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Talking Point: About bloody time, stop the stigma surrounding periods

Ellie House believes it's time we tackled period stigma head on. Picture supplied by Shutterstock.
Ellie House believes it's time we tackled period stigma head on. Picture supplied by Shutterstock.

“It looks like you’ve sat in something nasty.”

The chuckles erupted as I hurried past the group of older men on their lunch break, my then colleagues.

I was 22 years old and my period had arrived unexpectedly.

The “nasty” stain had spread across the back of my pale pink trousers; eight years on and I still feel a hint of embarrassment.

People can still feel ashamed about periods, particularly obvious staining when in public. Picture supplied by Shutterstock.

From period poverty to the stigma attached, 1.8 billion people across the world menstruate and yet it is still shrouded in shame.

Scotland was the first country in the world to make period products free for all, meaning people from lower-income backgrounds are no longer forced to make do with wads of toilet paper.

While we’ve clearly identified the importance of accessibility, it is Spain leading the way in terms of attitudes in the workplace.

It could become the first country in Europe to allow workers to take menstrual leave.

The world of sport is also changing tack, but not before athletes disclosed their personal experiences of competing whilst menstruating.

Scotland was the first country to tackle period poverty offering free period products. Picture supplied by Shutterstock.

Paula Radcliffe smashed her first world record whilst on her period, but not every competitor is so lucky.

Three-time Olympian and Commonwealth champion Eilish McColgan spoke out about the debilitating effect of her period earlier this year, and received an outpouring of support both from fellow athletes and people around the world.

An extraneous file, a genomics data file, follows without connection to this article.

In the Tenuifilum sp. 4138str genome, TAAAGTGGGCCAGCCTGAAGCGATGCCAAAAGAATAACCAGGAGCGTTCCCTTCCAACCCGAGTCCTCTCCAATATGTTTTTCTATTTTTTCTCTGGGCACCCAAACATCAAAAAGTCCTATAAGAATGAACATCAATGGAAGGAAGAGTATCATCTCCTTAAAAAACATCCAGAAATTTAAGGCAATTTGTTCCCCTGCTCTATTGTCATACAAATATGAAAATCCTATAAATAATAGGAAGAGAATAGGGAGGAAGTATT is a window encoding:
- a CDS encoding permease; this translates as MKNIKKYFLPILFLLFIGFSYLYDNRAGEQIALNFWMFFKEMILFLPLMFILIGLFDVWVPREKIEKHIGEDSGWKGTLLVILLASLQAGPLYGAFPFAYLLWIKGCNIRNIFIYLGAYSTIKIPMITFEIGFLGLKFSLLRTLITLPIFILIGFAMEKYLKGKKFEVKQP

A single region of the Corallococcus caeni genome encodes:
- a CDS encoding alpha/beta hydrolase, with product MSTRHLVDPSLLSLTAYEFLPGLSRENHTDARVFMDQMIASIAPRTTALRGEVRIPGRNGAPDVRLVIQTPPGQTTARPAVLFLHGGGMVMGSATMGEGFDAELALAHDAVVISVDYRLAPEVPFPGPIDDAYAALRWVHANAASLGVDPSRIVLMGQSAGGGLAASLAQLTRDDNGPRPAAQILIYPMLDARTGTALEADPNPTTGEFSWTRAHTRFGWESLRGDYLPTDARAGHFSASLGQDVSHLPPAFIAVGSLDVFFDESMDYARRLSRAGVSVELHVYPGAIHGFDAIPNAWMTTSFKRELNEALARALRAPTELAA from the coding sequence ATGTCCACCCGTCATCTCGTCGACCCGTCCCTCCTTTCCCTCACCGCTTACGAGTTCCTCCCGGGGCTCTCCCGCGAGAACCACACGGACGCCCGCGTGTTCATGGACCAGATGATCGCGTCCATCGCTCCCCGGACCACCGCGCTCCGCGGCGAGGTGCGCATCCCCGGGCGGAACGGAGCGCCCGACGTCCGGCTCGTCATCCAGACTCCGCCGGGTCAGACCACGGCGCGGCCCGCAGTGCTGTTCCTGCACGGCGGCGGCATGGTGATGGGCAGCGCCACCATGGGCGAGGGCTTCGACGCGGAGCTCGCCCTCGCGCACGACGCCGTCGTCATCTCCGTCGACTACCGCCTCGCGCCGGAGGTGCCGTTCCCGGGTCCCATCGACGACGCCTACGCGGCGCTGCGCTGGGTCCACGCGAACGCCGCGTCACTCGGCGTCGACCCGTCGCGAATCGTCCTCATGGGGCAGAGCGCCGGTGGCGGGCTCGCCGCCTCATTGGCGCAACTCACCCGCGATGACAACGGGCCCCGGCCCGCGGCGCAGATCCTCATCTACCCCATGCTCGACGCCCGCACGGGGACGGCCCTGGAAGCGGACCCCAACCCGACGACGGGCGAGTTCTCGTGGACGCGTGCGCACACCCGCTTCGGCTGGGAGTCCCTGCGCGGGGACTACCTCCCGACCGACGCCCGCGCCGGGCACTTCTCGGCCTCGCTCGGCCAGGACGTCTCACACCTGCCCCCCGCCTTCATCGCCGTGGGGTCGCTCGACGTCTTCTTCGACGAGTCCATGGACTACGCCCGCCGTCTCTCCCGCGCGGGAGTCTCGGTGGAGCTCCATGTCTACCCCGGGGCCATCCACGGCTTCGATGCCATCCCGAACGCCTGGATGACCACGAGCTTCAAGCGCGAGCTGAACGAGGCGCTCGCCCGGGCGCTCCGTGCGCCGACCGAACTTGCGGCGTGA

Eilish McColgan has said periods can impact her performance. Picture supplied by Mike Egerton/PA Wire.

“The only way to describe it is that my legs feel like they have been replaced with concrete blocks.

“And that a screwdriver is carving out the Taj Mahal around my ovaries,” she wrote in a column for BBC Sport.

A group of 50 elite female athletes have offered their backing as part of a ground-breaking campaign urging people to #SayPeriod and standardise the language around the female body.

And earlier this month, Wimbledon relaxed its all-white clothing policy, having faced criticism from Judy Murray and Billie Jean King.

Female tennis players will no longer be forced to wear white underwear, after Wimbledon recently changed its uniform policy. Photo by Mark Greenwood/Shutterstock

A previous rule enforced in 2014 banned players from wearing non-white underwear.

UK football clubs including West Bromwich Albion and Manchester City have also done away with white shorts for female players.

Progress at last, but how do you solve years of shame, myth and miseducation?

I caught up with Hannah Miley MBE, our very own triple Olympic swimmer who of course trained in Inverurie during her younger years.

Having officially retired from the sport, Hannah has a new goal in sight.

Olympic Swimmer Hannah Miley wants to break down the stigma surrounding periods. Picture supplied by Andrew Milligan/PA Wire.